Being “Fluent” In Japanese

“What does it mean to be fluent in Japanese?”

 

When I tell people I speak Japanese they often ask “are you fluent?” to which I often reply “no, not yet”. Yet I’ve been thinking more about this question, and realised that what you define as “fluent” can vary from person to person.

 According to Google the definition for “fluent” is:

1. able to express oneself easily and articulately.

2. smoothly graceful and effortless.

I mentioned before on the Why Repetition is Important post, that to me getting to the point where you can do something without even thinking about it, is fluent. But this can apply to different aspects of the Japanese language.

Fluent in Japanese

13 Secrets for Speaking Fluent Japanese

A good book for beginners with tips
on speaking fluently.

Speaking Fluently

So I guess to some people being fluent in Japanese is a matter of being able to speak fluently. To be able to understand a conversation and express yourself naturally. This can actually be obtained around JLPT N4-N3 level of Japanese, especially if you go to Japan and live there for a few months.

According to AbroadinJapan (on Youtube), as long as you’re able to confidently talk and be able to talk around words you don’t know, you can have very fluent conversations with Japanese people.

Reading Fluently

To be able to read fluently would be to able to read books, newspapers, video games etc with ease. Now this is harder to define because it really depends on the individual. Although many people will probably calculate this at N2-N1 level, if you practice reading a lot you’ll be able to read and understand texts fluently at any level. I know people who can read and understand texts a lot better than I can at lower levels than myself.

Which brings me to another point. Being able to understand (not just be able to read) a text fluently is (I’ve found) dependant on grammar comprehension. Although you might know all the vocabulary and 80% of kanji, it’s the grammar that give’s you the relationship between these words. Not understand the grammar can greatly affect your understanding of a text and you might find yourself mis-understanding a lot.

But if you enjoy reading and find yourself steaming through manga, or novels, then you are probably fluent at reading those items.

Writing Fluently

Being able to understand Japanese spoken or written down is one thing, being able to naturally and confidently produce written Japanese is another thing. This is very dependant on the part of your brain that creates comprehensive sentences rather than passively taking them in. A good way to practice this is with sites like Lang-8 where you can type Japanese and natives will correct you.

Being able to write Japanese by hand fluently is an even rarer skill, even for Japanese people!

What Does Being Fluent Mean To You?

My point of this post is that “fluency” doesn’t necessarily mean to able to understand, speak and write Japanese like a native. You will never be as naturally fluent as a native without being brought up in Japan speaking Japanese almost 24/7. Many people who study the language only get to 80% fluency and that’s fine!

I also think that what “fluency” is depends on the individual and their goals. If your goal is to be able to speak naturally then it’s fine to call yourself fluent. If you want to be able to read novels but not necessarily write a lot of Japanese, that’s fine too.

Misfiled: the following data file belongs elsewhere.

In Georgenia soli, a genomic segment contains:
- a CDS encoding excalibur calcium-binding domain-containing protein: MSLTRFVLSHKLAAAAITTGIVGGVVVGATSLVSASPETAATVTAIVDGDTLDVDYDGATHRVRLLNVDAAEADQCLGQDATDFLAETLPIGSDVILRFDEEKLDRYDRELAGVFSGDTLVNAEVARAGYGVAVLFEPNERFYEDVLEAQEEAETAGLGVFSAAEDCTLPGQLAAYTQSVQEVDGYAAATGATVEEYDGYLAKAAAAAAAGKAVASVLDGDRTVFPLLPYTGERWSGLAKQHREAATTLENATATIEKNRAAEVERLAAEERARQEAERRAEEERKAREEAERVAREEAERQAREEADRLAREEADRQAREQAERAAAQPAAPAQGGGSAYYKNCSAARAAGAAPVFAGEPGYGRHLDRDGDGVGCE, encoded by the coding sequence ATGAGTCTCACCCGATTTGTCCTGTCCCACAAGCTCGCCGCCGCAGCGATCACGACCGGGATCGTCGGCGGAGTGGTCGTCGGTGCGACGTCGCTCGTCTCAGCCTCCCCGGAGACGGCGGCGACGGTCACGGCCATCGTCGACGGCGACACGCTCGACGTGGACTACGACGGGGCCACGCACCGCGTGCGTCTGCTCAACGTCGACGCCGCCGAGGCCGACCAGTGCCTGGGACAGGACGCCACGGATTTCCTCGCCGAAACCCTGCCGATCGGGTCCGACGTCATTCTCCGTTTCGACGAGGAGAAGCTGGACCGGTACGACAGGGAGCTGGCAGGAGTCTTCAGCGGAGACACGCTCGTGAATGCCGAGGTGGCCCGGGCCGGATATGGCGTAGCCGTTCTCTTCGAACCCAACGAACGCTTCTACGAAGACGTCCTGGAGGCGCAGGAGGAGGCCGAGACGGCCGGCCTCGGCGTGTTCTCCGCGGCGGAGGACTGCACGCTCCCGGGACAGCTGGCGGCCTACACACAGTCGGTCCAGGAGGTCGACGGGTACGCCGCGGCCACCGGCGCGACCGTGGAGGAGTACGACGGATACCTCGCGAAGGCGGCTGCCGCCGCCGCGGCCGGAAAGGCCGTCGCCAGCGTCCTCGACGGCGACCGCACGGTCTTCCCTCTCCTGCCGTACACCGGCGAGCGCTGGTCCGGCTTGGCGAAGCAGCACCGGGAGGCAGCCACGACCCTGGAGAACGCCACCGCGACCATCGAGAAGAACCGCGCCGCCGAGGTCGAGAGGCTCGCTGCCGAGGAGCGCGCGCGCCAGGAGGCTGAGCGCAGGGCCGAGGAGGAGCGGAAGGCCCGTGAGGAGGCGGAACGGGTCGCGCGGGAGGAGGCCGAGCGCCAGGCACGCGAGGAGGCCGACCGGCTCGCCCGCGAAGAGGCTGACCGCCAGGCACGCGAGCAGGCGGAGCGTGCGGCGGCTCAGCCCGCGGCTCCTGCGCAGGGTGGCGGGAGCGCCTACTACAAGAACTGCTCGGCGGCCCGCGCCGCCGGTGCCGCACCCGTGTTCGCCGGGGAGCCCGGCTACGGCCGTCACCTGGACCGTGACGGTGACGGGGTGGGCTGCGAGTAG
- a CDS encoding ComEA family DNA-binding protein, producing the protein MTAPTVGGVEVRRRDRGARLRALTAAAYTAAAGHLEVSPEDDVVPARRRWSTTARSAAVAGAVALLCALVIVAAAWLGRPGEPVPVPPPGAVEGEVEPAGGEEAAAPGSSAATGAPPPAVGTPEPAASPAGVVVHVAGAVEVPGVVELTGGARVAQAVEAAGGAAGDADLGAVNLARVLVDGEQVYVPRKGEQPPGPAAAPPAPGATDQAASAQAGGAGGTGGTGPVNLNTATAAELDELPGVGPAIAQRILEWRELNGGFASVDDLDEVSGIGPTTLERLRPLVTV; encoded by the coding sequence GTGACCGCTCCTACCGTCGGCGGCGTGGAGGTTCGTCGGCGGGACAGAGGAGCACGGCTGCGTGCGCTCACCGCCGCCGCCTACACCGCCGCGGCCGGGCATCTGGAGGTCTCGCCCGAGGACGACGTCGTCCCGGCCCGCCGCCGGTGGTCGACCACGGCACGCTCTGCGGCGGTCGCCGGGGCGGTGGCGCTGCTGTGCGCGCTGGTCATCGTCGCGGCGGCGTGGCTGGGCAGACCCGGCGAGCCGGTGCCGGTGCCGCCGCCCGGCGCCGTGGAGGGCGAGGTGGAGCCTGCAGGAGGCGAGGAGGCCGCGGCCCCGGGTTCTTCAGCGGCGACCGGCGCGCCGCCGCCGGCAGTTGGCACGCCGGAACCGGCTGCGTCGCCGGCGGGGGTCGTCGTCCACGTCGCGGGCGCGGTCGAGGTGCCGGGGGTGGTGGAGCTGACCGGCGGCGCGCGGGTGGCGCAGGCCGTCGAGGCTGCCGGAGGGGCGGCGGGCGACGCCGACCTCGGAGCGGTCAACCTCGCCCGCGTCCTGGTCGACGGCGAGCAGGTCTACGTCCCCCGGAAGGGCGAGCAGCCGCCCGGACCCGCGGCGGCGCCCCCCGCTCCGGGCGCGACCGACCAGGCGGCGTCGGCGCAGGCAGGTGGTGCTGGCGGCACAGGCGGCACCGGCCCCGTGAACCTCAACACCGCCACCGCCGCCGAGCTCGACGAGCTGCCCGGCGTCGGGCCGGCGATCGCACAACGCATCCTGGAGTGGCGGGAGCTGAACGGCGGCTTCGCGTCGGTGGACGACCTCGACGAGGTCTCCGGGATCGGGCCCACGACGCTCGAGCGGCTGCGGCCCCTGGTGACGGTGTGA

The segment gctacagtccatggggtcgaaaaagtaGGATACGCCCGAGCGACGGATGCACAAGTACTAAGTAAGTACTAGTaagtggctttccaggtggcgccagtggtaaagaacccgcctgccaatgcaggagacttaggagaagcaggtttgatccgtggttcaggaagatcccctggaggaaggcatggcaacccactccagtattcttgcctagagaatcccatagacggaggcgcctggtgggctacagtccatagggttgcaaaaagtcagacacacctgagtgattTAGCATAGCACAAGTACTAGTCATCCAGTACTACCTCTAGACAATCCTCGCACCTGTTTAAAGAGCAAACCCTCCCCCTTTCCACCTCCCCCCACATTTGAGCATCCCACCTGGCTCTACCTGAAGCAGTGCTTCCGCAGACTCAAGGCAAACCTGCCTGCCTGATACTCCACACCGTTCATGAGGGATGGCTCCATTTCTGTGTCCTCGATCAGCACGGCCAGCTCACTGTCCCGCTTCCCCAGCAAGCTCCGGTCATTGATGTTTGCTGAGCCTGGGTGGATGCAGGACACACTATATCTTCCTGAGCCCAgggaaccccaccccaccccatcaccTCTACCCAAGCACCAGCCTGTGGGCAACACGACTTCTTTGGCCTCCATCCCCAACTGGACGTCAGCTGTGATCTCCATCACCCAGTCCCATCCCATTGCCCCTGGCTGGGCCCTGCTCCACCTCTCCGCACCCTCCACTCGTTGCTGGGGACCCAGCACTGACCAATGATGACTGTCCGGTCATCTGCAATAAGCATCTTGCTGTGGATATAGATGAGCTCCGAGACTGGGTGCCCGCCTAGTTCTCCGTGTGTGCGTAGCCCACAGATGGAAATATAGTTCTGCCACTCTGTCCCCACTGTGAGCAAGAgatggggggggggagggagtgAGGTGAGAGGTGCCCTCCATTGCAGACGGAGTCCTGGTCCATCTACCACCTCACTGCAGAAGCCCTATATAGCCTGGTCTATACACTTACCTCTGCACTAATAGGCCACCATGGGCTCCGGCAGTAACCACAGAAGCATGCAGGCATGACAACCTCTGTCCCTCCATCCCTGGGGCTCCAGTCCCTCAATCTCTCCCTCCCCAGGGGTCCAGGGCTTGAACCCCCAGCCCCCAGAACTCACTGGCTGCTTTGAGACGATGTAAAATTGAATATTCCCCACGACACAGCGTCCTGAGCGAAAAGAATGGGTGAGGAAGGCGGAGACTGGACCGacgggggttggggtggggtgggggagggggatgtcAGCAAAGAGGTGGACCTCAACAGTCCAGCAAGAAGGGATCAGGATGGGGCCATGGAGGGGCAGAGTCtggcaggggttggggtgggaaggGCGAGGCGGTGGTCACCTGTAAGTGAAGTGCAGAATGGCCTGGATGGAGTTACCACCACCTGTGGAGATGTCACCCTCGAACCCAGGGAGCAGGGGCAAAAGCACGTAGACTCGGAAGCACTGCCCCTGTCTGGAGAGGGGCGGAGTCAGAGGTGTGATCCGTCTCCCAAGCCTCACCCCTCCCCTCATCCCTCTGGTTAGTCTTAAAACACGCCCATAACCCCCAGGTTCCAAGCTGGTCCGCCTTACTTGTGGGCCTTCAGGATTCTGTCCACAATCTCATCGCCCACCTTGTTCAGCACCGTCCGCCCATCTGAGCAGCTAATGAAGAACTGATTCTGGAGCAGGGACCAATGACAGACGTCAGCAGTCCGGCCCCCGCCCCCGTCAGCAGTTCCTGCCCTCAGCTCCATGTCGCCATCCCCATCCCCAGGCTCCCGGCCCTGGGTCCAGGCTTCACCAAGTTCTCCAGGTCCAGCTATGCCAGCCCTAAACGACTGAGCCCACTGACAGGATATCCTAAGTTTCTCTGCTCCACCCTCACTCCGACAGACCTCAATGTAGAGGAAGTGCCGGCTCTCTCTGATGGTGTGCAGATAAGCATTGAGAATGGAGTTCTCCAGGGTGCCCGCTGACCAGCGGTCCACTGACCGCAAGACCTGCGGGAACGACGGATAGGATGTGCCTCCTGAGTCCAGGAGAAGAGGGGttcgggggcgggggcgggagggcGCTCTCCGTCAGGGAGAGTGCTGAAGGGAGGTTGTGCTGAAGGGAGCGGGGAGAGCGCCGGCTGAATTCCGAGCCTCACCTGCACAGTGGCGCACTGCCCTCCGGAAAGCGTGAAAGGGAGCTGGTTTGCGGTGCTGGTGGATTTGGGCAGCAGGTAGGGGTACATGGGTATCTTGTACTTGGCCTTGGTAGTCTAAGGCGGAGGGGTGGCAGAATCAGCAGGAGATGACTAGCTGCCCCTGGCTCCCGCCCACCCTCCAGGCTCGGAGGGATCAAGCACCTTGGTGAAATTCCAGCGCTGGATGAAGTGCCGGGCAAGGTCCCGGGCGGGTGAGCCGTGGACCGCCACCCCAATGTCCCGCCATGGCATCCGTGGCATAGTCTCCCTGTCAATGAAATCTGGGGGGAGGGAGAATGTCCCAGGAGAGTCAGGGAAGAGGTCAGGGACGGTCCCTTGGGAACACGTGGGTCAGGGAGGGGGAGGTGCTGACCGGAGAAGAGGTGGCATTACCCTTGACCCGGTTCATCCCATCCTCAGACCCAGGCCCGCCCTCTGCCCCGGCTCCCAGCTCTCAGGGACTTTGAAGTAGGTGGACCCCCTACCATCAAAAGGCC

Everyone has their strengths and weaknesses and we all study Japanese for different reasons. So the next time someone asks you if you’re fluent, you’ll probably find yourself saying “yes”, which is a great confidence booster ^__^

Liked it? Take a second to support Niffer on Patreon!
Bookmark the permalink.

One Comment

  1. Excellent topic… I have been wondering about this for a while. I think it differs for everyone. Personally my standards are quite high, and I wonder if that's because of where I grew up. In The Netherlands we are made to learn a bunch of languages in school, and knowing at least one other language besides Dutch is not unusual. Most people are only truly fluent in one or two languages – or at least, that's how we look at it. Most people get around in English just fine, for example, but would never call themselves fluent. I think we're pretty hard on ourselves and on everyone else when it comes to fluency.

    While I was living in Japan there was a point in time where I considered myself 'casually fluent': being able to get around, hold meaningful conversations (of the type where, sure, you don't know every word, but you can ask in Japanese what someone means and you understand the explanation), etc. But I still do not think I was actually fluent at that time. So when I hear people say they are fluent and know they are less 'fluent' than I am, I know it's just a difference in standards and how you regard fluency.

    I also like that you divided this in separate skills! Sometimes you're just better (or fluent) at one skill but not good (or nowhere near fluent) in another. It's natural, it's how languages work. And let's be honest, even for native speakers this is true (i.e. some people are really bad at spelling and/or grammar). That brings me to another thought: would we call those native speakers not fluent just because they're not good at one aspect of their language? Nope…

    … and so through this comment I have learned I should not be so hard on myself 😉

Leave a Reply